[show abstract][hide abstract] ABSTRACT: Understanding how initial radiation injury translates into long-term effects is an important problem in radiation biology. Here, we define a set of changes in the transcription profile that are associated with the long-term response to radiation exposure. The study was performed in vivo using zebrafish, an established radiobiological model organism. To study the long-term response, 24 hour post-fertilization embryos were exposed to 0.1 Gy (low dose) or 1.0 Gy (moderate dose) of whole-body gamma radiation and allowed to develop for 16 weeks. Liver mRNA profiles were then analyzed using the Affymetrix microarray platform, with validation by quantitative PCR. As a basis for comparison, 16-week old adults were exposed at the same doses and analyzed after 4 hours. Statistical analysis was performed in a way to minimize the effects of multiple comparisons. The responses to these two treatment regimes differed greatly: 360 probe sets were associated primarily with the long-term response, whereas a different 2062 probe sets were associated primarily with the response when adults of the same age were irradiated 4 hours before exposure. Surprisingly, a ten-fold difference in radiation dose (0.1 versus 1.0 Gy) had little effect. Analysis at the gene and pathway level indicated that the long-term response includes the induction of cytokine and inflammatory regulators and transcription and growth factors. The acute response includes the induction of p53 target genes and modulation of the hypoxia-induced transcription factor-C/EBP axis. Results help define genes and pathways affected in the long-term, low and moderate dose radiation response and differentiate them from those affected in an acute response in the same tissue.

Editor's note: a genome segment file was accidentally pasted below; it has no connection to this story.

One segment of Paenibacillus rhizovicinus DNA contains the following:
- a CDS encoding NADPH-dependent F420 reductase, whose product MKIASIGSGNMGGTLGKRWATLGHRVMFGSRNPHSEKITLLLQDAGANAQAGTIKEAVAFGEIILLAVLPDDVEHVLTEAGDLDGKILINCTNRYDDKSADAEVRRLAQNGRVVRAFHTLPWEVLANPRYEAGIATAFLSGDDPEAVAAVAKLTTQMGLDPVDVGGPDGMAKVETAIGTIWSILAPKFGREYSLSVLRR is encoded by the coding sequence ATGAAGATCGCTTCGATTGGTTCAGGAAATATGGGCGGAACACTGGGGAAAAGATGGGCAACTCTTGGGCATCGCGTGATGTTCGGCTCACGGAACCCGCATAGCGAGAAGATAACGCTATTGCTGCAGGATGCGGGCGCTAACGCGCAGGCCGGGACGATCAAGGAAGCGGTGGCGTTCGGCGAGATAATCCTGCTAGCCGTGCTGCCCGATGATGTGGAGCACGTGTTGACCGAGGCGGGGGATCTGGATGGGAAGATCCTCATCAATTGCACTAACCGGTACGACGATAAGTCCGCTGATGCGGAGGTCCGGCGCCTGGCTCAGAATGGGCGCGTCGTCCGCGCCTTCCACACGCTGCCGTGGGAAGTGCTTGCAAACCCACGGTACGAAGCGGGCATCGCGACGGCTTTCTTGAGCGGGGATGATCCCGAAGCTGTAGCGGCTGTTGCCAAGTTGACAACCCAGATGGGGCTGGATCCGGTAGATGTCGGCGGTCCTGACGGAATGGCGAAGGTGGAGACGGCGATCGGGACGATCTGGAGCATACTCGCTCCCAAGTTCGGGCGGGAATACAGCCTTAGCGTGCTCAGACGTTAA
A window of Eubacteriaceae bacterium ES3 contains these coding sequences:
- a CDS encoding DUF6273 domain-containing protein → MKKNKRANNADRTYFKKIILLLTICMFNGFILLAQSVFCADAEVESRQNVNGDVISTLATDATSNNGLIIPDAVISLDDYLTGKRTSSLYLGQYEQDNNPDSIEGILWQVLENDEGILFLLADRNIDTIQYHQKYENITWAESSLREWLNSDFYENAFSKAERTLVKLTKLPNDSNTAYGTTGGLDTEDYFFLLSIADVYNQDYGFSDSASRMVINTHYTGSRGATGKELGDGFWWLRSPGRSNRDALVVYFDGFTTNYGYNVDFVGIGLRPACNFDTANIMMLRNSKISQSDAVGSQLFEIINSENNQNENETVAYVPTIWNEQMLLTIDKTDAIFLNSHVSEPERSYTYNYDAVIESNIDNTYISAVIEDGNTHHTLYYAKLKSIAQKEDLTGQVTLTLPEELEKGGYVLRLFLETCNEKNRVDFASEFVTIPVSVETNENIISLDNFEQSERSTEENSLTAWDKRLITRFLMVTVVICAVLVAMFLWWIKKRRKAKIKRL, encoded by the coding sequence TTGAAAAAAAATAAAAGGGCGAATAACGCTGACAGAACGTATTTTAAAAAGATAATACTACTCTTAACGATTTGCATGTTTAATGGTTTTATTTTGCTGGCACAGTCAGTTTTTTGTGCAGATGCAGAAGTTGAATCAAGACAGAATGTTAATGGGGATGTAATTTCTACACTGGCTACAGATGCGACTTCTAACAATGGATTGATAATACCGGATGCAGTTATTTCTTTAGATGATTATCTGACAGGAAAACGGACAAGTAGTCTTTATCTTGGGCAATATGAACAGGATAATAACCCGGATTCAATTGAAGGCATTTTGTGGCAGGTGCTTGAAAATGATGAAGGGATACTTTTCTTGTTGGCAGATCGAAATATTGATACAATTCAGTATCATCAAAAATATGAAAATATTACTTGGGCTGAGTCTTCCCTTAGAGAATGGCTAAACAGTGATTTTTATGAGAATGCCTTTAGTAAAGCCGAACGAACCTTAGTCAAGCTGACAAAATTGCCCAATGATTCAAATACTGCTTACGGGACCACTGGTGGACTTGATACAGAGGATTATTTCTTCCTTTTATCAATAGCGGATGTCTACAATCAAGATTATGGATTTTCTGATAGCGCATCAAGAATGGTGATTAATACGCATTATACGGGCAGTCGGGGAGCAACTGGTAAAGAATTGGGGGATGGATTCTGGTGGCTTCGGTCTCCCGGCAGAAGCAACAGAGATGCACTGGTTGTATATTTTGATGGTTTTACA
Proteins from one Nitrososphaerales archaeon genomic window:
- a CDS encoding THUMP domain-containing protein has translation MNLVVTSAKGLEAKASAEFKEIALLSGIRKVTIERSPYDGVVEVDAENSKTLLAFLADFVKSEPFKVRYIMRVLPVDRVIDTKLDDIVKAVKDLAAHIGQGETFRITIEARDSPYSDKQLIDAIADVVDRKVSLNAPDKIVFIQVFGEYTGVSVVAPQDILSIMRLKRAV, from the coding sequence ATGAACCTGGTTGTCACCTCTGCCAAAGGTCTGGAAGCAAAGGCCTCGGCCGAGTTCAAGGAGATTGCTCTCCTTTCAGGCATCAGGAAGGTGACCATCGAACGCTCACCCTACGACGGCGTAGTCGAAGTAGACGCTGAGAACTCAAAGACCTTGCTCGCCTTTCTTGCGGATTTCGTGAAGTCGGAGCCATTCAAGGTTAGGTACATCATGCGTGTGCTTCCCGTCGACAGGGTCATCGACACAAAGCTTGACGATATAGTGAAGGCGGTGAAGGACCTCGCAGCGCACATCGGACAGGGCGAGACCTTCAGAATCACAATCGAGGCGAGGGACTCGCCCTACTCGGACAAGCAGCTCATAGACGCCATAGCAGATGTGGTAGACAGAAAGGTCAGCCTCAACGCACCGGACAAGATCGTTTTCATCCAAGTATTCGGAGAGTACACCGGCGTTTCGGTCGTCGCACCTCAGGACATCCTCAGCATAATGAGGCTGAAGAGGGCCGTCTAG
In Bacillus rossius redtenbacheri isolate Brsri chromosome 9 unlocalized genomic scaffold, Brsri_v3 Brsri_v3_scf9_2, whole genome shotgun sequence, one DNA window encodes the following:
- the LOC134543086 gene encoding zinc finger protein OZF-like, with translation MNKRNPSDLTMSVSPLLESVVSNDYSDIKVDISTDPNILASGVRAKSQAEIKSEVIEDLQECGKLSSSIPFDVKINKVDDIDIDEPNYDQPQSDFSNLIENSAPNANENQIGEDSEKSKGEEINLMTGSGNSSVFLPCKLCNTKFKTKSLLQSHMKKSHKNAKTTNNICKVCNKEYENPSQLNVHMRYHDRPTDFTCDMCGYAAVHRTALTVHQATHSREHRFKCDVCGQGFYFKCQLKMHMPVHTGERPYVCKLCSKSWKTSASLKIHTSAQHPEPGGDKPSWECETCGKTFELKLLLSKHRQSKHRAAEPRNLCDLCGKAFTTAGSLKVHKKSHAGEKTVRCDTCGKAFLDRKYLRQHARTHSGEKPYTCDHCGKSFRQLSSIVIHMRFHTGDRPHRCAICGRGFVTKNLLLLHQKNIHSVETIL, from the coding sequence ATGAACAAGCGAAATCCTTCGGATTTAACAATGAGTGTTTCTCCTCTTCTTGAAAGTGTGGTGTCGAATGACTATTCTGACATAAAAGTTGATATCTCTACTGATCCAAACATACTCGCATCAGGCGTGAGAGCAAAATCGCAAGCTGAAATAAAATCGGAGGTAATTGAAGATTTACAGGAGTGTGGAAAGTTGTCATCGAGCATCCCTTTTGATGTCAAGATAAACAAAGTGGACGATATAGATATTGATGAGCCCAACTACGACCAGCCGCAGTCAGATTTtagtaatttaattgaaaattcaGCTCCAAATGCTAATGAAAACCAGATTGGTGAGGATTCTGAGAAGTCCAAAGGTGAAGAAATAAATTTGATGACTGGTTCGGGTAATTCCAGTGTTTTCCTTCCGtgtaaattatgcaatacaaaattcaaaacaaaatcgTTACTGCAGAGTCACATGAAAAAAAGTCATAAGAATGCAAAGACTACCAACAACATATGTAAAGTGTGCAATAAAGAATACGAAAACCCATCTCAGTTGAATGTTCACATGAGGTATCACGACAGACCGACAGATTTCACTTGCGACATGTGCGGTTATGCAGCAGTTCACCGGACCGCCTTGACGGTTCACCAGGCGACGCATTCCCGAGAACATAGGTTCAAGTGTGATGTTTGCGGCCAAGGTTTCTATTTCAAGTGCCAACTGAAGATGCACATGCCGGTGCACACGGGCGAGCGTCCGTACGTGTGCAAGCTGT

PLoS ONE 01/2013; 8(7):e69445. · 3.73 Impact Factor